Last year I urged those of you with strong stomachs to see Joshua Oppenheimer’s superb but harrowing documentary, The Act Of Killing. I must now repeat that plea in respect of his companion-piece, The Look of Silence.
I’ve just seen the last of the films nominated for the Best Picture Oscar (of those I intend seeing). My socks have not been explosively removed but there have been some aspects of all of them that left an impression. Those impressions are collected overleaf:
POST-GIG EDIT – Before I went out this evening, I wrote: “Can’t remember the last time I was this excited about a gig.”
… and …
“I’m particularly looking forward to this song”:
Many of my favourite films of recent years have been classified as documentaries (The Fog Of War, Cave Of Forgotten Dreams, Inside Job, Beware Of Mr Baker, Nostalgia for the Light, Stories We Tell….) but the one that won the Bafta in that category last year takes the genre into brave, new territory.
In The Act Of Killing, filmmaker Joshua Oppenheimer puts in front of the camera a handful of the gangster* paramilitaries who helped the Indonesian army torture and kill around a million ‘communists’ in 1965/66. He then encourages them to create fictionalised versions of their acts. Being still highly-regarded by the current regime, they are keen to do so and, being fans of Hollywood films, they use the language of the Western, film noir, the musical and the gangster film.
The result is a devastating, upsetting, mesmeric, often surreal, portrait of corrupted humans who are celebrated and still valued by a corrupt government. It is now available on DVD/Blu-ray and I urge you to see it.
*The label ‘gangster’ is worn as a badge of honour, as it is understood to mean ‘free man’. Hence the use of Born Free in the film.
The nominations have been collected, scrutinised, tabulated, analysed and stared at with a blank expression for half an hour; my, aren’t we an eclectic, not to say completely random, group of people? Considering that we all read the same paper and visit the same music blog, there’s an astonishing lack of unanimity on more or less every topic under the sun except for the ghastliness of the current UK government – and even there we can’t agree on which individuals deserve the greatest degree of loathing. Over fifty different albums were suggested for Record of the Year, and the five shortlisted are the only ones that received support from more than one person.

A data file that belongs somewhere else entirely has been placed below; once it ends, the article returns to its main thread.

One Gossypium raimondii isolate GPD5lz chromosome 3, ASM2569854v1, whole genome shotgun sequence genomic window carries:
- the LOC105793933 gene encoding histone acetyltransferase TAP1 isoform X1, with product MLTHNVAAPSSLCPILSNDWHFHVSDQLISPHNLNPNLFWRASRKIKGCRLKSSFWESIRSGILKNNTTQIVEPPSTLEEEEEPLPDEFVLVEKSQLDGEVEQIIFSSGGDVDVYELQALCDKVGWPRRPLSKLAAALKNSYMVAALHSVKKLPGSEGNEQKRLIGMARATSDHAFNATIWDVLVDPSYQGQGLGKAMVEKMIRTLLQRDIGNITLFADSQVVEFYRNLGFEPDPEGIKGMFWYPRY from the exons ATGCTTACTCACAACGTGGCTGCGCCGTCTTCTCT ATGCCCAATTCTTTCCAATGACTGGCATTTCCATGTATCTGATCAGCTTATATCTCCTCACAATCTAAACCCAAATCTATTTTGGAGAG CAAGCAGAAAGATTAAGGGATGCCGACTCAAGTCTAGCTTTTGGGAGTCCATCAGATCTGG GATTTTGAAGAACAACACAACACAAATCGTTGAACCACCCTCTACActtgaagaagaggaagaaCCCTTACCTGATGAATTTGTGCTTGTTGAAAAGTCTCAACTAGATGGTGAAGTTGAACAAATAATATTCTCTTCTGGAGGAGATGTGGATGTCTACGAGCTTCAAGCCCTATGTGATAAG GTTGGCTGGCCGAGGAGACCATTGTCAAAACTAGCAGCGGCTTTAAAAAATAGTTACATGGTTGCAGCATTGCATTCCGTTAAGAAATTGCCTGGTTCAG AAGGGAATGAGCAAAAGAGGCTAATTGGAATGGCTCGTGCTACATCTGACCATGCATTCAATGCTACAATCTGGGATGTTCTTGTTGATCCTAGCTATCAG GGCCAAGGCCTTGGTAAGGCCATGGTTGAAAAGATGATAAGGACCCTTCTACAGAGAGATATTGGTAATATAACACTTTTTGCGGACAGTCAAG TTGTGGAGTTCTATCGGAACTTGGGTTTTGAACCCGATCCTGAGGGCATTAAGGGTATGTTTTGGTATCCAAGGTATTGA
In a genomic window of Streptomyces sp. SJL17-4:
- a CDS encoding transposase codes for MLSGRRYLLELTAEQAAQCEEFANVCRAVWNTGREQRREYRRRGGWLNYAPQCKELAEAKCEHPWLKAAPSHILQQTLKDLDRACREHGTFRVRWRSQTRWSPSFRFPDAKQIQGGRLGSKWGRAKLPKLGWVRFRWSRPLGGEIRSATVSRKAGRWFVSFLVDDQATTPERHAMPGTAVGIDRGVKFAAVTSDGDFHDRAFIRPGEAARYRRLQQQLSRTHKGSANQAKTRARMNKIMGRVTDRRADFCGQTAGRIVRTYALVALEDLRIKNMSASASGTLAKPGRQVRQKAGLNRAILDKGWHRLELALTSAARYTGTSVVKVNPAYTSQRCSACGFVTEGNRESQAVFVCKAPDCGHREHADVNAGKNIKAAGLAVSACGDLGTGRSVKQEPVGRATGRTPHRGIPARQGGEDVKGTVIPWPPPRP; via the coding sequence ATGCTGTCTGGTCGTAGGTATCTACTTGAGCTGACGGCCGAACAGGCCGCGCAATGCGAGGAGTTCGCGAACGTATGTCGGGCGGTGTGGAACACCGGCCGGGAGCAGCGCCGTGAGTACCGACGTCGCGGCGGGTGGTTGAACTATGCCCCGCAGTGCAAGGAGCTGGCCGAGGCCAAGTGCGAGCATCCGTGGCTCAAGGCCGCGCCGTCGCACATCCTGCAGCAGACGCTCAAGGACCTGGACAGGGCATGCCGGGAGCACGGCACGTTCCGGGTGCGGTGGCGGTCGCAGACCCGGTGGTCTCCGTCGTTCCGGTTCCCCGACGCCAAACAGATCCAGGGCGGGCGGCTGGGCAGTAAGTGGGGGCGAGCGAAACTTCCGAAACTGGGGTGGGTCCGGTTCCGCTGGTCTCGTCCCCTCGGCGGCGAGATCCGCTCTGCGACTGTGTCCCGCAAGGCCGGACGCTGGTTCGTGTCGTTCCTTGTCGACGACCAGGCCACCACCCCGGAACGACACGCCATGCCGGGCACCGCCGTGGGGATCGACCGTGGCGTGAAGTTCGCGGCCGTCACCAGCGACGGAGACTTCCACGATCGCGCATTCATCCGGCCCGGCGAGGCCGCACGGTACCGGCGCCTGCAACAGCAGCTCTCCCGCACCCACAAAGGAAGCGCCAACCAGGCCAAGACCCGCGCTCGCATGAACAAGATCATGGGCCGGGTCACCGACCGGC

So, time for the voting. We’re keeping things simple: one vote in each category. even if you haven’t heard any of the records or seen any of the films, feel free to vote according to any other criteria you like, as it’s only a bit of fun and the more the merrier. Polls will remain open until the end of the month, and the award ceremony will take place some time in early January once I get my act together – in response to overwhelming public opposition to the idea, not on Twitter…
Ali’s photo for Earworms reminded me of two fantastic videos – The Hidden Camera’s video is so powerful it takes over the brilliant song. Based on an old comic Joel wrote – it’s been a live favourite for a while. The short film has been shown at festivals in Berlin and Canada to much acclaim. The freedom of the birds over the field at the start is rather significant.
Another film that uses the flight of birds as a metaphor for escape is Leonard Cohen’s – First We Take Manhattan, their flight is deliberately juxtaposed against the songs beat to discombobulate.
cheery Tuesday post, eh?
I just came across this excellent short film online, it’s worth seeing. The cities you see are LA and SF, beautifully shot, edited and to the perfect piece of music. Hit play, HD and full screen, raise the volume.